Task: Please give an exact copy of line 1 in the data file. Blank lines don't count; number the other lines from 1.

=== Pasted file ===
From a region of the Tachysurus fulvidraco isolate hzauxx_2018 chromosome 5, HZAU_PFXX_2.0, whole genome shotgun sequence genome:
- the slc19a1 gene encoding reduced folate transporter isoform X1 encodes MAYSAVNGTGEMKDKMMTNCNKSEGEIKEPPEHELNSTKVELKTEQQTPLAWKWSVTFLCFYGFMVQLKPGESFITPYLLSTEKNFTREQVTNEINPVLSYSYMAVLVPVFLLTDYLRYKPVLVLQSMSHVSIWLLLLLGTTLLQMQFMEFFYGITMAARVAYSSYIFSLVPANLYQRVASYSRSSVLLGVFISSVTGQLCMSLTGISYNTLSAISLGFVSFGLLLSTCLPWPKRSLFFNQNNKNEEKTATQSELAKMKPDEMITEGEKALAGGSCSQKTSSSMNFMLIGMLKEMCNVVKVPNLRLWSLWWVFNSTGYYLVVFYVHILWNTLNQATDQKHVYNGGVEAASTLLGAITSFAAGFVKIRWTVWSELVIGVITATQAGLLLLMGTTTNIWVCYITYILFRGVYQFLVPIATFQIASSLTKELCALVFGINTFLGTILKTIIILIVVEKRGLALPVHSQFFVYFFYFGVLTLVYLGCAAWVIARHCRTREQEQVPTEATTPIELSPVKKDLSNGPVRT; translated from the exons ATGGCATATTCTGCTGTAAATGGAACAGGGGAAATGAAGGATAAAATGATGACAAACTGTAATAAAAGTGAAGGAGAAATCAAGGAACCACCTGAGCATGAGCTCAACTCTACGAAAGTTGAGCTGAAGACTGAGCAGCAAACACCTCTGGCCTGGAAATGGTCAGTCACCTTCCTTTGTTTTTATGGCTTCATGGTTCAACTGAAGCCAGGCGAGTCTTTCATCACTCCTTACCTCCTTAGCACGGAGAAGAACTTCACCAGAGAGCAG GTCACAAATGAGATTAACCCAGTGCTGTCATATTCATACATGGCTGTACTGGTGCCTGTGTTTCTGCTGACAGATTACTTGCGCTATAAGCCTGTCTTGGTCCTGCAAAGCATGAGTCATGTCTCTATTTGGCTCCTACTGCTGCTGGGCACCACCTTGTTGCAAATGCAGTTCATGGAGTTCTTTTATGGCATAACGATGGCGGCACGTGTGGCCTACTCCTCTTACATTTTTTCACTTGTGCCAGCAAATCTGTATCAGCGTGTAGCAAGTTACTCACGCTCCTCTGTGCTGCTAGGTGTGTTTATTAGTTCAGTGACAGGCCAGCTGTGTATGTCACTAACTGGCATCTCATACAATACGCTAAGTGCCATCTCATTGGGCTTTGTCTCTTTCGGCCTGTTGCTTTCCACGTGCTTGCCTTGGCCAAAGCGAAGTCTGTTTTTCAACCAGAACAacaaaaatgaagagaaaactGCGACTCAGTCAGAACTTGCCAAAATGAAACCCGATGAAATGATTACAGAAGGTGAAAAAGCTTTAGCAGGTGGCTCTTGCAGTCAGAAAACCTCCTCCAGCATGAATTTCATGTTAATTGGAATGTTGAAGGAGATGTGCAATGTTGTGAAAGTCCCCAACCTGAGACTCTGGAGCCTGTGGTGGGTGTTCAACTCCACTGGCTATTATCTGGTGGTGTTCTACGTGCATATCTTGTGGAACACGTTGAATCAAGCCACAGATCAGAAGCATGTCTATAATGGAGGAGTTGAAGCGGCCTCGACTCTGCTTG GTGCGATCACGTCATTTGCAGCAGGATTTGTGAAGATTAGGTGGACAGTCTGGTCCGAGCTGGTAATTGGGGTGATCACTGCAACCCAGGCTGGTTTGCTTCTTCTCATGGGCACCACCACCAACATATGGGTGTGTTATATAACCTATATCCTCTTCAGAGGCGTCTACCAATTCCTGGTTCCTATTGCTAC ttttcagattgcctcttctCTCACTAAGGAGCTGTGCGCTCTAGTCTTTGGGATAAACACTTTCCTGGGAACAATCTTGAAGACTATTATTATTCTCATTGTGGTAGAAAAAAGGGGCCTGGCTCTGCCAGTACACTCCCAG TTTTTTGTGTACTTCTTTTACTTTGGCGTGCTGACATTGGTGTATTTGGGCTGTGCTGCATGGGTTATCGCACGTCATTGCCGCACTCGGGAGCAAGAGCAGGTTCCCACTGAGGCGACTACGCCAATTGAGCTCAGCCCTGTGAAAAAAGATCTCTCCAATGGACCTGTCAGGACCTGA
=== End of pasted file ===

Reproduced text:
From a region of the Tachysurus fulvidraco isolate hzauxx_2018 chromosome 5, HZAU_PFXX_2.0, whole genome shotgun sequence genome: